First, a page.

President Goodluck Jonathan
Onwuka Nzeshi and Dele Ogbodo
Amidst mixed feelings amongst some of its members, Senate Thursday passed into an Act the request by President Goodluck Jonathan on Tuesday for an additional N161,617,364,911 as fuel subsidy payment in the 2012 budget framework.
The approval came from the upper chamber after the second reading of the bill for an Act to authorise the issue of appropriation of the request from the Consolidated Revenue Fund of the Federation to provide for the supplementary payment of fuel subsidy.
The Senate eventually passed it in view of its emergency nature, as observed by Deputy Senate Leader, Senator Abdul Ningi.
In their contributions, Ningi, and Senators Ganiyu Solomon, who is a member of the Action Congress of Nigeria (ACN), Ahmed Lawan and Gbenga Kaka, said they were constrained to support President Jonathan’s request for the additional money which they said would be used to offset the fuel subsidy payment. They added, that they were in support of the bill because they did not want majority of Nigerians to suffer the usual untold hardship during the yuletide.
The lawmakers, however, queried the authenticity of the report of the forensic audit purportedly carried out by the Federal Government. They suggested that the report of the Senate’s investigation into the fuel subsidy regime be made available to the public and be implemented without delay.
Summing up the contributions of the various lawmakers, Senate President, David Mark, called on the executive arm to either stamp out corruption in the oil industry or stop fuel subsidy.
Mark said: “You have all made valid contributions whether from the Peoples Democratic Party (PDP) or from our friends in opposition.
“Nobody went out of track, there is no gainsaying the fact and it is not a secret anymore that there is too much corruption in the fuel subsidy industry in whatever system they adopt, and I think the nation must make a decision now on whether to continue or stop it.
“If they can’t eliminate the corruption in the industry, then the alternative would be to stop the whole exercise of fuel subsidy, and we must take the one that is easier, which will bring less pain to Nigerians,” he said.
The Senate President also noted that Jonathan’s request for the supplementary budget was approved by the upper chamber in the overall interest of Nigerians.
“I thank all of you for taking into consideration that if this is not approved, Nigerians are the ones who are going to suffer. Why we are in the chamber here is to work for the welfare of our people. The nation in my candid opinion must make that decision now because we cannot carry on this way. Obviously, they must have anticipated that there was going to be a shortfall when they first made the presentation at the beginning of the year. That did not happen, we are not shouldered with the responsibility of the additional approval. And what we have just done is in the best interest of this country,” Mark said.
President Jonathan’s re-quest for a supplementary appropriation to the tune of N161,617,364,911 billion passed the second reading stage yesterday at the House of Representatives. It was subsequently referred to the Joint Committees on Petroleum Resources (Upstream and Downstream); Finance and Appropriation for further legislative work.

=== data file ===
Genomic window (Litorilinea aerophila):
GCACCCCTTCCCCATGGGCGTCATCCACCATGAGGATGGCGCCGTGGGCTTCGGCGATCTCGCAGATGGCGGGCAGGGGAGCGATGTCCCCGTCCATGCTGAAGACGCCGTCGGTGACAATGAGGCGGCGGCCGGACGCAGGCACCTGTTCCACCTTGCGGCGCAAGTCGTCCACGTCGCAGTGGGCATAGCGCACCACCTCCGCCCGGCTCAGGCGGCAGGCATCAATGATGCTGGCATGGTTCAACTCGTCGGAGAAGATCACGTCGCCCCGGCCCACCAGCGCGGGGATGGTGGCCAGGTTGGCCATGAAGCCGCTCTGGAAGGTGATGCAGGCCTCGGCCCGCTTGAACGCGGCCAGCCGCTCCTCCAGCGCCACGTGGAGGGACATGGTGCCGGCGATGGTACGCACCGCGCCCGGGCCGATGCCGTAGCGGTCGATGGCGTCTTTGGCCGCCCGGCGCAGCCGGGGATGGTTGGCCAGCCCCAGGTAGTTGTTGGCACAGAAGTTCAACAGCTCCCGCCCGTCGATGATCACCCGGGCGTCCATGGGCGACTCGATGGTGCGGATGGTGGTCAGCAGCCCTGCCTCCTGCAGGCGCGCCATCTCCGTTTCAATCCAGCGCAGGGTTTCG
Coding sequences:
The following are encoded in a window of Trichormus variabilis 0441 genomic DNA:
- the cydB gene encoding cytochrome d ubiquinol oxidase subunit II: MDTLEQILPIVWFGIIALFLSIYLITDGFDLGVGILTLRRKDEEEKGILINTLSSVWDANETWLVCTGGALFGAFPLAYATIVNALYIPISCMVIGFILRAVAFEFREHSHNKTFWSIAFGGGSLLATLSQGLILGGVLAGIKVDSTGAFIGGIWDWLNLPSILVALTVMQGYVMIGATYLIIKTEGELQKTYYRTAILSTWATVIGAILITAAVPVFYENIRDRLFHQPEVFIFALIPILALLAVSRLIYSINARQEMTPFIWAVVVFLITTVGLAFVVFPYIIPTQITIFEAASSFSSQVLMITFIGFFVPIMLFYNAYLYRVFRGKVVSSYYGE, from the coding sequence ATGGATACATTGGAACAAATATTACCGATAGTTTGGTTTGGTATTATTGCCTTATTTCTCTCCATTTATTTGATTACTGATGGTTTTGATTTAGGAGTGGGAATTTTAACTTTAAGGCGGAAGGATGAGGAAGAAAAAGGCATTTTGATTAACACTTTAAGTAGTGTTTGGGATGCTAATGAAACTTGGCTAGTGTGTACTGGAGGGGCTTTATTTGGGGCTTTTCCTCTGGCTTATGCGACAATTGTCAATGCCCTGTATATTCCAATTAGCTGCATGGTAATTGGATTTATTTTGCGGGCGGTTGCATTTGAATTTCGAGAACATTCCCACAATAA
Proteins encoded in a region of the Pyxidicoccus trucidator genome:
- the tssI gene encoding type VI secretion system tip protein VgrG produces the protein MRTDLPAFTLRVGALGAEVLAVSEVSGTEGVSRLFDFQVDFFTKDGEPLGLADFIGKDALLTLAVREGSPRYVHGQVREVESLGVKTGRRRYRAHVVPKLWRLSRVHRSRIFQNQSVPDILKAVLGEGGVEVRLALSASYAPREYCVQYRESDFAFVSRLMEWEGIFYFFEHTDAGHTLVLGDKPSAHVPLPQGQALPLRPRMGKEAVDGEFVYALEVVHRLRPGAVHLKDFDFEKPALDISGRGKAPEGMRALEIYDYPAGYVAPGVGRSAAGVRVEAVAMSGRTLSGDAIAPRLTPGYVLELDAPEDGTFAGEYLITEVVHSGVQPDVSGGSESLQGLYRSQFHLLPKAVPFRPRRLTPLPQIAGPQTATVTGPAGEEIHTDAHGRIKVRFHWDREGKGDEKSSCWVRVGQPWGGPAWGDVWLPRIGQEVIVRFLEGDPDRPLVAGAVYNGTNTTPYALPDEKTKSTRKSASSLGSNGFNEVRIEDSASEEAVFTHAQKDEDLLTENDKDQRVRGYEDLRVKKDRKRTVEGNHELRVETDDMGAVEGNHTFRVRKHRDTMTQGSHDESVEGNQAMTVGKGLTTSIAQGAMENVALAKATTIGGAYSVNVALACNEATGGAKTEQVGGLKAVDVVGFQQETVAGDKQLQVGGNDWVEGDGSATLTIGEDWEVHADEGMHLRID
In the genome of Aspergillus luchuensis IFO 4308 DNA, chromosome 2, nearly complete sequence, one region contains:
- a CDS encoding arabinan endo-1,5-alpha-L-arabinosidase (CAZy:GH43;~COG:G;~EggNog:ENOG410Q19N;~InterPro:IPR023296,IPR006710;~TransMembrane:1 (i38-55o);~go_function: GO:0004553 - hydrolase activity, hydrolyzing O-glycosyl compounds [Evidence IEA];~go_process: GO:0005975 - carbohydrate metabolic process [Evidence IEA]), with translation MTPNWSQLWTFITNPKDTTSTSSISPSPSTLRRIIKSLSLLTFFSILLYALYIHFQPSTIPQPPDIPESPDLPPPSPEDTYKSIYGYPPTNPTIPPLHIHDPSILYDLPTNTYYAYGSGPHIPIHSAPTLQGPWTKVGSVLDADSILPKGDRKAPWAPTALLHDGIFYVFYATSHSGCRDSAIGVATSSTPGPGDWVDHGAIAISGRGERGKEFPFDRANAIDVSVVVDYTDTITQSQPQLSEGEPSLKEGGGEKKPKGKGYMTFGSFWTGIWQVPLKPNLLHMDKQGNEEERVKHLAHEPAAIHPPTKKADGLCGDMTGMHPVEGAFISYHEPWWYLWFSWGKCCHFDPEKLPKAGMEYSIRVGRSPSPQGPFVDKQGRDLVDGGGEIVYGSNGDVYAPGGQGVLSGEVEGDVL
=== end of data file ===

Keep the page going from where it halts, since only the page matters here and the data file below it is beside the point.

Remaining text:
The President had asked the National Assembly to approve the extra budget to enable the government have funds to settle arrears of fuel subsidy claims owed oil marketers and maintain a steady flow of petroleum products, especially in the run-up to the yuletide season.
The budget bill did not however scale the hurdle without lawmakers raising several questions on the forensic audit conducted by the presidency which informed the extra budget request.
The lawmakers accused President Jonathan of attempting to blackmail them by sending the supplementary late in the year and seeking a speedy approval for the proposal.
In line with the House resolution on Wednesday, three relevant committees of the House were called upon to throw some light on the supplementary budget proposal. They included the
Chairman of House Committees on Petroleum Resources (Downstream), Hon Dakuku Peterside; Chairman House Committee on Petroleum Resources (Upstream), Hon. Ajibola Muraina and Chairman, House Committee on Appropriation, Hon. John Enoh.
Even after these committee had provided their opinions, some lawmakers insisted that the forensic audit carried out by the executive arm must be presented before the House for scrutiny.
According to them the under -estimation of the 2012 fuel subsidy budget was an indictment on the budget office.
In an address at the end of the debate, Speaker of the House, Hon. Aminu Tambuwal, called for better budget tracking by House Standing Committees.
Tambuwal said issues such as the forensic report, actual subsidy figures and actual fuel requirements could only be resolved when the bill passes second reading and gets to the relevant committee.
“As at now we are not sure whether they truly needed this funds. So in the committees’ work the committee should be able to come up with justification for whichever way we are going either which way, justification for approving it or disallowing it.
“The gamut of the entire debates serve as a wake up call to our committees. Issues on oversight, we need to do more of budget tracking and ensure that we are not been taken for a ride by our executive counter-part.
“So, I believe that at this point issues have been raised, fundamental issues have been raised, we need to be more discerning in whatever position we take, we have the window of opportunity, we have the expectations of the public and in any case all of us are aware that those in the executive never wanted this fuel subsidy, that is however not to say we should allow Nigerians or our country to be drained by those who believed that they can use the opportunity of fuel subsidy to be carting away money,” Tambuwal said.